Fostering a Culture of Wellness at Penn Medicine
August 28, 2017
Dear Faculty, Students, and Staff,
The literature is replete with evidence of high rates of burnout among physicians, scientists, students, and staff who work in healthcare. While Faculty at Penn Medicine have contributed to this literature, we are certainly not exempt from the factors that lead to burnout. At Penn Medicine, we are deeply committed to engaging faculty with innovative programs that maximize well-being, enhance productivity, and make us a preferred place to work. As we transition from summer into a new academic year, it is an appropriate time for self-reflection and renewed efforts to ensure ongoing self-care so that each of us can be optimally effective as teachers, compassionate care-givers, collaborative team-members, and creative problem-solvers. Below, I highlight just a few of the many activities underway at Penn Medicine to foster a culture of wellness and to support our passionate and talented faculty, students, and staff.
Our Faculty Wellness Campaign, launched in 2016, crowd-sourced and then launched 10 different initiatives to promote self-care and well-being. These include lactation support, fitness and wellness classes in partnership with the University, Penn Care Connects to provide faculty seamless and timely access to our health care services, a new collaborative space on the top floor of the South Tower Extension, and networking dinners for new faculty. We have also revised policies and procedures related to leave time to achieve transparency and consistency. This fall, we will roll out a new five-year strategic plan, Shaping the Future of Medicine 2.0, that places a sharp focus on accelerating the progress we have made in establishing a culture of wellness at Penn.
At the same time, we organized a multi-pronged Perelman Wellness Initiative to support a medical school experience of personal growth and maturation for each student. This program includes enhanced faculty advising and mentoring, new curricular offerings, and a portfolio of wellness activities and events, from sports clubs to yoga classes to promote medical student wellness and the development of self-care as a critical element of physician professionalism, an imperative that residency training has also embraced.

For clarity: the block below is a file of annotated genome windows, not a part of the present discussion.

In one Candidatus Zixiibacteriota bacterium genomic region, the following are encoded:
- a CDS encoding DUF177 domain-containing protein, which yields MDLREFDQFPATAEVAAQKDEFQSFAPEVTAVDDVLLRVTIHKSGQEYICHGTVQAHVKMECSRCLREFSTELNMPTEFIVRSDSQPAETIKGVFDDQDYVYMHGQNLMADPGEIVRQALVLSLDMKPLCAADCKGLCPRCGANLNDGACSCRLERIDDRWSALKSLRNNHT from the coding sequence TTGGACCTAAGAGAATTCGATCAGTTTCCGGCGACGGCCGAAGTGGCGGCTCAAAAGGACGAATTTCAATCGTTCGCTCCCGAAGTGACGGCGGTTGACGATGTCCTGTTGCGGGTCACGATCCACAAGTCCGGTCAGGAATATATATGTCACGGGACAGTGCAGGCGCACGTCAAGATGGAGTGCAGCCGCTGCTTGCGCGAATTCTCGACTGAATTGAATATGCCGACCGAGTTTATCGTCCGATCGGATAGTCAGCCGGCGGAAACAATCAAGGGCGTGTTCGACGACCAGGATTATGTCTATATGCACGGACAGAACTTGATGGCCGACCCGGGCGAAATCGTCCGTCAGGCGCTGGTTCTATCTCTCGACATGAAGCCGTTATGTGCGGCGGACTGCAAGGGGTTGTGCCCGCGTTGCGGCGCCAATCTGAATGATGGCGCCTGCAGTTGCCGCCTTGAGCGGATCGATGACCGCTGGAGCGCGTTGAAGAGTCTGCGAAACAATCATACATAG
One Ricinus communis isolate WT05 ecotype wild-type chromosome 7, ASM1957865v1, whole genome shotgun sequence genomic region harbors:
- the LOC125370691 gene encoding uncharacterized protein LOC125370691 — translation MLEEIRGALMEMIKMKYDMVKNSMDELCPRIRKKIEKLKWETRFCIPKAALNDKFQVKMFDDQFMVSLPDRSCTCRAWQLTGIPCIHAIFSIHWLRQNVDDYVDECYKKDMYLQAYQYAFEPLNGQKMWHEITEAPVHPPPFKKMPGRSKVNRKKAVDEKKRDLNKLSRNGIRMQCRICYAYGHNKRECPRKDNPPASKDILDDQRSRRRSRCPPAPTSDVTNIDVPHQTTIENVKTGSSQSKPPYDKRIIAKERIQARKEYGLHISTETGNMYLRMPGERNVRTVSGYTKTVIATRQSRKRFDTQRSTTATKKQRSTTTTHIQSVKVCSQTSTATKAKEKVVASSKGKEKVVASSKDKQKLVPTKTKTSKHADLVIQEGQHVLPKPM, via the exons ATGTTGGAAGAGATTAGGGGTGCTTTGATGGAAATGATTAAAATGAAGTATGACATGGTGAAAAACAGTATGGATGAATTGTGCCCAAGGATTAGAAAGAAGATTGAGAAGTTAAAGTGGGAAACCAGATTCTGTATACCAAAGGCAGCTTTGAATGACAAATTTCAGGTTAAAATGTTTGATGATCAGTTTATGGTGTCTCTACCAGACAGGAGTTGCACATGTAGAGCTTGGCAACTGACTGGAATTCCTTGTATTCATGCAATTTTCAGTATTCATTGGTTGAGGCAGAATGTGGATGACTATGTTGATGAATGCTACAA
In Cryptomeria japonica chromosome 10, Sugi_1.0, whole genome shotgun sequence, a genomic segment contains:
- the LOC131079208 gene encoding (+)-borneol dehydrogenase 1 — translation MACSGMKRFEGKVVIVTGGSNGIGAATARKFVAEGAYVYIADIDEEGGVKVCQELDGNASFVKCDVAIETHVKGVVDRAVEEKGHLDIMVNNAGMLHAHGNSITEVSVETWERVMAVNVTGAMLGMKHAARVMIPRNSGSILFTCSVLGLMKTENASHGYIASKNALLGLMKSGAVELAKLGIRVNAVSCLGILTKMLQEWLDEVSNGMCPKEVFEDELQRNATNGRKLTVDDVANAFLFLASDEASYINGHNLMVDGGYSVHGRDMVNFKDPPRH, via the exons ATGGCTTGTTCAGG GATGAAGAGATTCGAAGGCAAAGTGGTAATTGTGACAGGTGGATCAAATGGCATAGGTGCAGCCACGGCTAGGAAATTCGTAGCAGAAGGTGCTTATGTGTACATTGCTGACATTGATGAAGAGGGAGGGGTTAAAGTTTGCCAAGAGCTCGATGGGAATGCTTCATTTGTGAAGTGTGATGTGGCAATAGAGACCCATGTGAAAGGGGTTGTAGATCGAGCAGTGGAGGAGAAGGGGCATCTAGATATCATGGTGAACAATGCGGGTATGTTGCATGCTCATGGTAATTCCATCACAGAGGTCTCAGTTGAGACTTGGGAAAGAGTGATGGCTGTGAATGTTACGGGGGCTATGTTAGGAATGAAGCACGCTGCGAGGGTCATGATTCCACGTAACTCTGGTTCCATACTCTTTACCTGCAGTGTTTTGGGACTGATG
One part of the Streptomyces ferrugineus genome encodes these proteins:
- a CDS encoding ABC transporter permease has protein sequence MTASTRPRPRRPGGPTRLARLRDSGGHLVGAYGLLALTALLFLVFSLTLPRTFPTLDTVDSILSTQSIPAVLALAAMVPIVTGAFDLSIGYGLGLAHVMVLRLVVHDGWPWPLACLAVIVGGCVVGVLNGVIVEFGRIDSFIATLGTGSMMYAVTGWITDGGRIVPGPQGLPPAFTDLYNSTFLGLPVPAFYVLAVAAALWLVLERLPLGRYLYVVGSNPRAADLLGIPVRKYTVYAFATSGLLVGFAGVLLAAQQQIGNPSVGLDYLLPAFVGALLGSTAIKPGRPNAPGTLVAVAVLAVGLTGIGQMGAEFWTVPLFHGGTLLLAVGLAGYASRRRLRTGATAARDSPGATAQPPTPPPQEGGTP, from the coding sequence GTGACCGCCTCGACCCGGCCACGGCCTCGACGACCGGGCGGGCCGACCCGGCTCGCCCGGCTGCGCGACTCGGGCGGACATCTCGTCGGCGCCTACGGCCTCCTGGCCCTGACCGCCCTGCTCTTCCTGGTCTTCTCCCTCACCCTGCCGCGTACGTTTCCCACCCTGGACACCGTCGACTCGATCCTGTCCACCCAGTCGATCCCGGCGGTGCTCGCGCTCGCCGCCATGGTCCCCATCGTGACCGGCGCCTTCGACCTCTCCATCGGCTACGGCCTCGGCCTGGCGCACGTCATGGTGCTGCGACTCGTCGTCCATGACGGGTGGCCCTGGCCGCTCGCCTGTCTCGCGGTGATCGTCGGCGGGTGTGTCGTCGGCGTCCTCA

We are also piloting initiatives to improve work efficiency for all faculty. For example, we are increasing the use of nurse practitioners, physician assistants, and other providers to enrich and expand our healthcare teams. Following the rollout of EPIC throughout our health system, continued progress to streamline use of the electronic health record is critically important to focus our attention on patients and clinical care plans. We are also moving aggressively to develop more efficient on-line systems that minimize the time required for administrative reporting and to decrease the regulatory burden. We will make ongoing use of the Faculty Well Being Index to assess our progress, and will enhance accountability of leadership by incorporating these outcomes into annual and six-year departmental reviews. Finally, we are launching a new faculty website called Faculty Life and Professional Development that will host all faculty resources in one place.
Our efforts to promote wellness will be supported further by the progress we have made to foster a culture of inclusion and diversity. We can be proud that our community’s core commitment to inclusion is stronger than ever. In the coming year, we will be implementing programs to understand and mitigate unconscious bias, an important cause of stress and healthcare disparities. I look forward to collaboration among leadership, departments, and individual faculty members, students, and staff to ensure a workplace free of bias.
Each of us has the power to improve daily life experiences for ourselves and our colleagues by carrying out “random acts of kindness.” Let me close by pledging to perform such acts myself and urging each of you to do the same, so that together we make the coming academic year one of optimal wellness, personal resilience, and inclusion at Penn Medicine.
With best regards,
J. Larry Jameson, MD, PhD